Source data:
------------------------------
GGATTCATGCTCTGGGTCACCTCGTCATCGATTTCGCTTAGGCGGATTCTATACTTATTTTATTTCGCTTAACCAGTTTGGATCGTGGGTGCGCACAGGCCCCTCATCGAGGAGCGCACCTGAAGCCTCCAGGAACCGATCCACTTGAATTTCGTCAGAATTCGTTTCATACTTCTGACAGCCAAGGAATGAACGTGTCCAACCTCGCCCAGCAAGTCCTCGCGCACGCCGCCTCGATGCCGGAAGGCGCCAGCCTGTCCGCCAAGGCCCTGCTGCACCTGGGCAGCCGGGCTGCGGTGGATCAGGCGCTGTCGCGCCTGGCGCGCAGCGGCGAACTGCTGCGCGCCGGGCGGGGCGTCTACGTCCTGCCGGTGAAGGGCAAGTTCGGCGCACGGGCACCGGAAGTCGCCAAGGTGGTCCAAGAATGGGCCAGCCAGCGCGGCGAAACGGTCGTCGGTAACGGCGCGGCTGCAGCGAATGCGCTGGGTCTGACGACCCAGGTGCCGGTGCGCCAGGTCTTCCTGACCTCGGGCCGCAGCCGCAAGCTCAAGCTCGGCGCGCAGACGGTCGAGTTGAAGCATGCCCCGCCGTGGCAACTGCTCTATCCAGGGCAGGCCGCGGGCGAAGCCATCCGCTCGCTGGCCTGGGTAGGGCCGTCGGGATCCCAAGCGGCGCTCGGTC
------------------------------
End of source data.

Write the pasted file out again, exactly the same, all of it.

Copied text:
GGATTCATGCTCTGGGTCACCTCGTCATCGATTTCGCTTAGGCGGATTCTATACTTATTTTATTTCGCTTAACCAGTTTGGATCGTGGGTGCGCACAGGCCCCTCATCGAGGAGCGCACCTGAAGCCTCCAGGAACCGATCCACTTGAATTTCGTCAGAATTCGTTTCATACTTCTGACAGCCAAGGAATGAACGTGTCCAACCTCGCCCAGCAAGTCCTCGCGCACGCCGCCTCGATGCCGGAAGGCGCCAGCCTGTCCGCCAAGGCCCTGCTGCACCTGGGCAGCCGGGCTGCGGTGGATCAGGCGCTGTCGCGCCTGGCGCGCAGCGGCGAACTGCTGCGCGCCGGGCGGGGCGTCTACGTCCTGCCGGTGAAGGGCAAGTTCGGCGCACGGGCACCGGAAGTCGCCAAGGTGGTCCAAGAATGGGCCAGCCAGCGCGGCGAAACGGTCGTCGGTAACGGCGCGGCTGCAGCGAATGCGCTGGGTCTGACGACCCAGGTGCCGGTGCGCCAGGTCTTCCTGACCTCGGGCCGCAGCCGCAAGCTCAAGCTCGGCGCGCAGACGGTCGAGTTGAAGCATGCCCCGCCGTGGCAACTGCTCTATCCAGGGCAGGCCGCGGGCGAAGCCATCCGCTCGCTGGCCTGGGTAGGGCCGTCGGGATCCCAAGCGGCGCTCGGTC